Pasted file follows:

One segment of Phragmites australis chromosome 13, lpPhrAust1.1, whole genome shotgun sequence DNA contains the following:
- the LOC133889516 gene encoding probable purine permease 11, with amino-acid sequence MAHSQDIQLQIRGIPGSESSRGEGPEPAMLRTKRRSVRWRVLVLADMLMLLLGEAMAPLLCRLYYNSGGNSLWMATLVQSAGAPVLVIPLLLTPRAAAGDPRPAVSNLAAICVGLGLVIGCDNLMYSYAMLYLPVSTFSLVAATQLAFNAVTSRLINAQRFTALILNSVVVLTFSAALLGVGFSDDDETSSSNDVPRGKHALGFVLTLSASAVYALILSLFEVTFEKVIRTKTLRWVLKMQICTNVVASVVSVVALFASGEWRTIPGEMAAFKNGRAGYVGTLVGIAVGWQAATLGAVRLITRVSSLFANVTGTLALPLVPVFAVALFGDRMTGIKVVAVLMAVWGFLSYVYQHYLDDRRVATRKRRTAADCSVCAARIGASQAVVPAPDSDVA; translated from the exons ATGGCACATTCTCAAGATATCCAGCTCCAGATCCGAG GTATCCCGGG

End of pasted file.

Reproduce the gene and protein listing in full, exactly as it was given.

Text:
One segment of Phragmites australis chromosome 13, lpPhrAust1.1, whole genome shotgun sequence DNA contains the following:
- the LOC133889516 gene encoding probable purine permease 11, with amino-acid sequence MAHSQDIQLQIRGIPGSESSRGEGPEPAMLRTKRRSVRWRVLVLADMLMLLLGEAMAPLLCRLYYNSGGNSLWMATLVQSAGAPVLVIPLLLTPRAAAGDPRPAVSNLAAICVGLGLVIGCDNLMYSYAMLYLPVSTFSLVAATQLAFNAVTSRLINAQRFTALILNSVVVLTFSAALLGVGFSDDDETSSSNDVPRGKHALGFVLTLSASAVYALILSLFEVTFEKVIRTKTLRWVLKMQICTNVVASVVSVVALFASGEWRTIPGEMAAFKNGRAGYVGTLVGIAVGWQAATLGAVRLITRVSSLFANVTGTLALPLVPVFAVALFGDRMTGIKVVAVLMAVWGFLSYVYQHYLDDRRVATRKRRTAADCSVCAARIGASQAVVPAPDSDVA; translated from the exons ATGGCACATTCTCAAGATATCCAGCTCCAGATCCGAG GTATCCCGGG